One of my favorite movies is a comedy starring Chevy Chase, Funny Farm. I have often thought of this movie while working on our home (as well as another favorite, Money Pit). One of my favorite quotes comes from quirky Sheriff Ledbetter, “Remember Mrs. Farmer. Whenever you buy a house, whatever’s in the ground belongs to you – whether its gold or oil…or Claude Musselman.”
In our case, gold or oil or 65 cans of paint. Yes, we had 65 cans of paint, stain, polyurethane, and primer in our basement. I’ve been so angry about this paint, but I knew that it was my responsibility now and I wasn’t about to leave that around for a tenant’s child to get into or pass them off to a less environmentally responsible homeowner. As homeowners (or those who dwell in homes), we have a responsibility to our community and those who enjoy our homes after we move on. When preparing for a move, clearing your home of all debris, recyclables, and toxins is necessary. It is even more necessary to do so responsibly. Since most of us purchase paint our homes, I thought this was a process I would share.
We moved the cans to the garage long ago, I didn’t want them around our children. Since Tuesday was the last day of our dumpster, I took the time to deal with the 51 cans of paint remaining after recycling 14 empty or nearly empty cans. –As an aside, if a can is empty or just has a small amount (less than 1 inch) remaining, leave the lid off in a safe, ventilated area to dry the contents of the can, then dispose of properly in accordance with your city’s guidelines (we were able to recycle the cans).–
- absorbent material: kitty litter, shredded newspaper, etc.
- thick, strong plastic garbage bags.
- paint can opener
- several paint sticks (or old wooden spoons)
- face mask (not joking, I wish I had one)
Our absorbent material of choice, “Valu Time Cat Litter” in an awesome orange bag. I used two bags.
After putting my youngest to bed, opening the garage, and arming myself with the proper tools, I faced the cans of paint. I went in thinking we had 27 cans of paint. I was wrong. Very wrong.
Most of the mix labels were missing from these cans, but the oldest paint I could date was from February 2002. I started making a group of them on our garage floor and prying the lids off. What a mess. I use low or no VOC paint. With the exception of a couple of Olympic paints, these were not low-VOC. The variety of harsh fumes from nearly 10 year-old paint, stain, primer and poly were pretty astounding. This is when I wish I had a face mask.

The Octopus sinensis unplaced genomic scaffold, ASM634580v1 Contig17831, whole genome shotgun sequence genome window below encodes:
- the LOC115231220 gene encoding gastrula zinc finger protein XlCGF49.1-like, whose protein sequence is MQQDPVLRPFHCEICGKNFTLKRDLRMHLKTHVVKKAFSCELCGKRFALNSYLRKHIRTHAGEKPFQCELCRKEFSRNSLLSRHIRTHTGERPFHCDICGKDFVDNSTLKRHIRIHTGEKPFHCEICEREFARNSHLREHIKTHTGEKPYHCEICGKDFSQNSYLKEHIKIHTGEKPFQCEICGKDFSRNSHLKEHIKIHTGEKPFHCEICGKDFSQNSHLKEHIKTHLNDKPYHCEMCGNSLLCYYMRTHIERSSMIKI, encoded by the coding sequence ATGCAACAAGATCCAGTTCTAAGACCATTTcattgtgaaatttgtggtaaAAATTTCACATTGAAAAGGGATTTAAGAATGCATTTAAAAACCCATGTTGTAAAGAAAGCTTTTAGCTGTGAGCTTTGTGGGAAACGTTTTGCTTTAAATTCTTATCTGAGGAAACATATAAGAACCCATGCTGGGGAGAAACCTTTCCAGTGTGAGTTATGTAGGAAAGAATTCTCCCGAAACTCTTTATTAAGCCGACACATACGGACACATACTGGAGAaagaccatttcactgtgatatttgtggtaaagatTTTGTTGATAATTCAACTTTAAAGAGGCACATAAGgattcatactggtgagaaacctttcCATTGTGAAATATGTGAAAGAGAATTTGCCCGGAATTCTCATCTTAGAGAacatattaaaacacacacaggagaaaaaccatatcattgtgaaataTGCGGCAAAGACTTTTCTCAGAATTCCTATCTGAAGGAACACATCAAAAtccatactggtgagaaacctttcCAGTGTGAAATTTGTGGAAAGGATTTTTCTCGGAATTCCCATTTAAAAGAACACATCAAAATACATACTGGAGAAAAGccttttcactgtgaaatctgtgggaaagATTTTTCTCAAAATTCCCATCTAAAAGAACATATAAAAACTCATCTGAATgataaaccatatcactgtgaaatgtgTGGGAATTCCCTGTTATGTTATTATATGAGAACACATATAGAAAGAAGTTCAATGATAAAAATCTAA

These cans are actually from my third group of cans. Notice the gloppy grossness? Also, the near full cans of paint? What a waste. Sad actually.
Next, I emptied a guesstimate amount of kitty litter into each can. You will need enough to absorb the liquid in the paint. If it is really old paint, it may be solid on the bottom with liquid on the top. This makes it more difficult to mix. Some of the cans were so full, I emptied liquid into near empty cans, for mixing purposes.
Here is litter waiting for mixing in my first group of cans. It isn’t exact, but just keep mixing until you end up with all the liquid trapped in your material and it is the consistency of really thick, clumpy oatmeal or really wet sand.
Here’s a nice close up of the consistency. It should be thick enough that no liquid seeps out.
Next, if it is acceptable with your local sanitation department, empty the contents of the cans into thick, plastic bags and recycle the cans. My sanitation department did not want to accept the cans (apparently the cans I recycled before were OK since the cans were completely empty, but there was concern over contamination), so I complied and, gulp, bagged up all these cans and added six large bags of trash to the dumpster. I was left with this sad pile of lids, pretty in their own way, but really an image of waste and irresponsibility. I’m glad to have this mess behind me. I will definitely insist all toxins are removed from our next home.
How to avoid this mess? Buy enough paint for your project. Don’t overbuy and be sure you’re certain of the color before you make a purchase. If you do end up with leftover paint, store your paint correctly (cover with a film of plastic wrap, securely reattach lid, and store upside down). Also, try to think of other spaces that can use the same color (visitors to my home will recognize leftover living room paint in my bathroom). If you realize you will never use that paint, donate it to a friend, church, or other charity; they may be able to use it to repaint a room, wall, or project. In the end, make sure you do not leave paint behind, instead dispose of it properly.